The Budget.

That annual presentation to the New Zealand House of Representatives of how the cash will be spent, by the government at the helm, for the next fiscal year.

Sounds simple, but as Hawke's Bay Chamber of Commerce CEO Wayne Walford, and others whose roles revolve around the landscape of future planning, funding and spending, it is not.

And like anything which requires funding to create improvement, a budget is essential, although it is rarely a procedure which is ever welcomed unanimously by satisfied smiles and nods of agreement.


As the countdown gets under way to next Thursday's reading of what lies ahead across the country's economic highway one word has emerged strongly, and repeatedly.


While effectively ruling out tax rates in this year's Budget, Finance Minister Steven Joyce has suggested that he wants it to be defined by "infrastructure spending" which will be accompanied by a further lift in capital expenditure.

"This Government is New Zealand's infrastructure government," Mr Joyce has said.

"Our investment in road, rail, broadband, schools, electricity transmission and hospitals has been unprecedented - and we are increasing it further."

It will be Mr Joyce's first Budget and National's ninth on the trot - the other eight being the domain of then Minister of Finance Bill English ... who has missed by one equalling Dr Michael Cullen's nine-year Budget reign with Labour.

And it is expected to be a Budget which will include in its copious wording a declaration of around a $470 million operating surplus for the year ending June 30 - and of course that "infrastructure" focus which Mr Joyce has already indicated will be something around the $4 billion spending mark.

And should National emerge unscathed from the election on September 23 he has additionally indicated an extra $7 billion for infrastructure across the following three Budgets.

This year's targeted figure for infrastructure is pretty well double that of last year's $2.1 billion spend on that front with schools and classrooms, roading and rail and regional tourism part of that equation.

The books, Mr Joyce and Treasury have declared, aren't looking too bad, with the net debt below what had been expected and there is a governmental determination to halve the net debt as a proportion of the economy by 2025 ... and there are plans for some forms of potential tax relief up Mr Joyce's sleeve.

Hawke's Bay's economy is also in pretty good shape as the Budget once again comes to town.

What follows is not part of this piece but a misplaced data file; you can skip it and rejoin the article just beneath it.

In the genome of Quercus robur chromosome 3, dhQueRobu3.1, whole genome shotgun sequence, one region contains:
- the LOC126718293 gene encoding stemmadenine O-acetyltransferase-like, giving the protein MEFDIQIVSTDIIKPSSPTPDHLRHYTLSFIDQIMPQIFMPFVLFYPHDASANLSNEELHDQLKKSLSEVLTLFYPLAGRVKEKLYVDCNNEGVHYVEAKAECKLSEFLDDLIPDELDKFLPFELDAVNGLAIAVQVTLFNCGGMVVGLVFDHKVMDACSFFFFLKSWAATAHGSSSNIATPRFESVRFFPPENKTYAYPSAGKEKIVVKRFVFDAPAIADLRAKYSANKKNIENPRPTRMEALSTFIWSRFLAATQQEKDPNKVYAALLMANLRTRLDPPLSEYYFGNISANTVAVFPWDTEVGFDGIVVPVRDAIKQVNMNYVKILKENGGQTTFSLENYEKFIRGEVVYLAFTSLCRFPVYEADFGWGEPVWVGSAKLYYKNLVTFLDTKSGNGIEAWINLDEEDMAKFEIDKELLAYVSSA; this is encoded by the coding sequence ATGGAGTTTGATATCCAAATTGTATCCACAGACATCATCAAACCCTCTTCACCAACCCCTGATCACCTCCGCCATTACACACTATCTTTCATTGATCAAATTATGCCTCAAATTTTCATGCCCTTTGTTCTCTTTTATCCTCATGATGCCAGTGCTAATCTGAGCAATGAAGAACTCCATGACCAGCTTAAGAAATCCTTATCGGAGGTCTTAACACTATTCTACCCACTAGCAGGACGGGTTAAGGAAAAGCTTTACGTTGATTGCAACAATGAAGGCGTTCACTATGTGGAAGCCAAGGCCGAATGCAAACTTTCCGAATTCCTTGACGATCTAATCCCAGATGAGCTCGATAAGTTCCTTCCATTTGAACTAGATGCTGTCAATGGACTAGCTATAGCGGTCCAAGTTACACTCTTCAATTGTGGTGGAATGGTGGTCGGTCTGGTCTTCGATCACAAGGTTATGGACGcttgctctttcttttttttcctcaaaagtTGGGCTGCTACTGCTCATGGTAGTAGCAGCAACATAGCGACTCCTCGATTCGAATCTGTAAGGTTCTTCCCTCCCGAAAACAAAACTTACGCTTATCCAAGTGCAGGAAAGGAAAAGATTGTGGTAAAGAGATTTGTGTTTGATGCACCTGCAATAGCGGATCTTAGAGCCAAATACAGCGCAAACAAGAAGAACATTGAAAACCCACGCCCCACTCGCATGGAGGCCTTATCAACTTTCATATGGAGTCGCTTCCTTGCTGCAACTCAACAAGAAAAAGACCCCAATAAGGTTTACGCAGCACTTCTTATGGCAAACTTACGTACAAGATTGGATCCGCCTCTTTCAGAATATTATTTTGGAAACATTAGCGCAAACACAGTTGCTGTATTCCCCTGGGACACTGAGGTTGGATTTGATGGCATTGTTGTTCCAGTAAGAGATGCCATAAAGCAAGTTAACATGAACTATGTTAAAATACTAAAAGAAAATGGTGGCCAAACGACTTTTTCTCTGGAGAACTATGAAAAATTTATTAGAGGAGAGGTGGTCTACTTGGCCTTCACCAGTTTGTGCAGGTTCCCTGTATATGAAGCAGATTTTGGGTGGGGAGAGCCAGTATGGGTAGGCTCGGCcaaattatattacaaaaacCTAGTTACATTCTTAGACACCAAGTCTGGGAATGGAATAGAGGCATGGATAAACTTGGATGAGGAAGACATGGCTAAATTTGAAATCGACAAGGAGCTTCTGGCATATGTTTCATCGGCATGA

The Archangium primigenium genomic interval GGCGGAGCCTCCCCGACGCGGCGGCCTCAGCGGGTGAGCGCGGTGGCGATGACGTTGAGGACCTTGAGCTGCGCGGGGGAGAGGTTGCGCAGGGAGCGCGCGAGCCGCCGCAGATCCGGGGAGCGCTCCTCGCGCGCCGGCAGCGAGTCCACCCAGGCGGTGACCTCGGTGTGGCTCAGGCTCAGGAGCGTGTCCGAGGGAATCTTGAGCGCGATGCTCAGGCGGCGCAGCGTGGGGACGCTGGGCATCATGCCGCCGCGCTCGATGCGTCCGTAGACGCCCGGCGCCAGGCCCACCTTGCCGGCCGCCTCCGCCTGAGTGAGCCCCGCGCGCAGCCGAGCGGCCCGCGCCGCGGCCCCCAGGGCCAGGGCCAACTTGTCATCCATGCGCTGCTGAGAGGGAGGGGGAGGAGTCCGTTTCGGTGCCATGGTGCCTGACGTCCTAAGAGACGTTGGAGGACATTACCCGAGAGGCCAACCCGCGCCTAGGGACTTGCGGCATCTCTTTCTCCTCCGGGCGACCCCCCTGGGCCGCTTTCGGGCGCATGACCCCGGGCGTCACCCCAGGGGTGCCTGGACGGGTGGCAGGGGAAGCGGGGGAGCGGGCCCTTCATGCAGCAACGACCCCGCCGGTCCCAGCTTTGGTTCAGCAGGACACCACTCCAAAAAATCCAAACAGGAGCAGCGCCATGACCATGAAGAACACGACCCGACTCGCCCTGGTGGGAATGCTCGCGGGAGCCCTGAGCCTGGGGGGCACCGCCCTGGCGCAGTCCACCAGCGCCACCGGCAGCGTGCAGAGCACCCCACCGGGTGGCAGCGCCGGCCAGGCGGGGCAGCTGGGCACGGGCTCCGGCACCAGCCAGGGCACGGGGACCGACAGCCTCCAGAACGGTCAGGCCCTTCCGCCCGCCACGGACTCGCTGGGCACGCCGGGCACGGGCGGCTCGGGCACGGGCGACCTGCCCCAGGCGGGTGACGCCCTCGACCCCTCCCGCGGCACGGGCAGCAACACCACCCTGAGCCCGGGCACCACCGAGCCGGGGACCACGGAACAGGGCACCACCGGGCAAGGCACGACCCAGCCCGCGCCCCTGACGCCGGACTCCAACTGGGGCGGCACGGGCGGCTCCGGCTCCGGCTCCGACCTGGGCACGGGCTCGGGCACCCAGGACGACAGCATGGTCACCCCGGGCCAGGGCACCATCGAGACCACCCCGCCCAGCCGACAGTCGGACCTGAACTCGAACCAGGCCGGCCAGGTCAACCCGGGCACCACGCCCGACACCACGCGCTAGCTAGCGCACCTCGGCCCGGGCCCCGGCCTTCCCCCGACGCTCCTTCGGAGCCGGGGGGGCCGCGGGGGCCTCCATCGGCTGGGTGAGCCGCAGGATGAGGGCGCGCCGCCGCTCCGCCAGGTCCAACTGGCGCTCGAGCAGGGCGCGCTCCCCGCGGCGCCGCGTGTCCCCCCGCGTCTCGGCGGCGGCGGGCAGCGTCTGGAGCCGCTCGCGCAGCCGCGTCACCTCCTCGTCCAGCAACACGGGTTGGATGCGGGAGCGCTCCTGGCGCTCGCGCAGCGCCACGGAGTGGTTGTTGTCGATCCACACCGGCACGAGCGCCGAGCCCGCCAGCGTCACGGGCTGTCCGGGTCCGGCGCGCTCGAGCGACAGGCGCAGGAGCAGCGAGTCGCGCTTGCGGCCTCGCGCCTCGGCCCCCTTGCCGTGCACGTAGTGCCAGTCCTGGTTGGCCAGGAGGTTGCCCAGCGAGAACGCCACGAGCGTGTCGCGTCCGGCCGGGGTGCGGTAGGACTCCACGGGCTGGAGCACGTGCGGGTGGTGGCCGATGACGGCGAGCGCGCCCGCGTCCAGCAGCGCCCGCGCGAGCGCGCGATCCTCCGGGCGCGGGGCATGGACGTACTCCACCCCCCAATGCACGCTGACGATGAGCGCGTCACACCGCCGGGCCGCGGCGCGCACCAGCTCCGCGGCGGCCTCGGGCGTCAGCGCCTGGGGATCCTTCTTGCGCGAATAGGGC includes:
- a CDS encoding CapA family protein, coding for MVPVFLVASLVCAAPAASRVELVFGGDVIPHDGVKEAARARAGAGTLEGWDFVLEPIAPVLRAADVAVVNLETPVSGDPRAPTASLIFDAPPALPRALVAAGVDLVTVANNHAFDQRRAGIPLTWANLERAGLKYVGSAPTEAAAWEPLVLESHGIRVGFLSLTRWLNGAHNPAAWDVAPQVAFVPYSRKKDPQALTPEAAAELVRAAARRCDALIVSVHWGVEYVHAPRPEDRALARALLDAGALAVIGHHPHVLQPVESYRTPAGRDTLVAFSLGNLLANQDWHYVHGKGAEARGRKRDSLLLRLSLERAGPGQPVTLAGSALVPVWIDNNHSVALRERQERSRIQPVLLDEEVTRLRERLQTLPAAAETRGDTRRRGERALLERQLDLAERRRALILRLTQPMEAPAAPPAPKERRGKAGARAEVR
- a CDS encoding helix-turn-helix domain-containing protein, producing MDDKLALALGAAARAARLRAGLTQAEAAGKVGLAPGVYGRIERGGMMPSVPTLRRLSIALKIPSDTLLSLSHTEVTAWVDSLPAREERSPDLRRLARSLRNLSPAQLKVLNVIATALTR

So cutting to the chase, what do the business, social and community faces of Hawke's Bay need to hear - and at the end of the day, what does the region need?

And are we in for any big surprises?

"No, I don't think so," Mr Walford said.

"No great surprises", although he added that "there are always some better options in election years".

He said Hawke's Bay had been seeing some "amazing growth" in many sectors, and maintaining that was critical.

He echoed the feelings of business lobby groups across the country who had supported the push for increased spending on infrastructure - with a major component of that being business development and growth.

Money, as the saying goes, does indeed make the world go around, especially the business world.

Mr Walford is hopeful there will be money made available for strategies like Regional Business Partner which is a nationwide network of organisations which can help businesses access information, funding, training and development services.

Hawke's Bay is part of that network and has specialist business advisers who are available to meet with businesses and work with business owners to identify needs and opportunities to grow the business.

Educational and research institutes added depth and resilience to business.

And growing a business meant being able to tap into funding.

Business operators working to grow often found themselves "between a rock and a hard place" when it came to moving ahead - as financing those moves was the key.

Funding for training and development was essential, Mr Walford said.

On the more physical side of infrastructure, Mr Walford said Hawke's Bay had been doing okay in terms of new roading developments but the time had come to have the Wairoa link sorted.

With developments like Rocket Lab that part of the region was raising its potential, as was Central Hawke's Bay.

"And we need to look at improving those sorts of links."

He also wanted to see support for Ruataniwha if that moved ahead, as well as port developments as the region had proven itself to be of "considerable" strategic value to New Zealand.

There was also value in creating a situation where there was a strong reason for families and individuals to return to Hawke's Bay.

It was all about making the region accessible and "exciting", Mr Walford said.

He added that while some sectors of the wider community would not see anything in the Budget which could benefit them directly, at the end of the day investment in the wide landscape of infrastructure, from health and education to roading and business development, had benefits for all.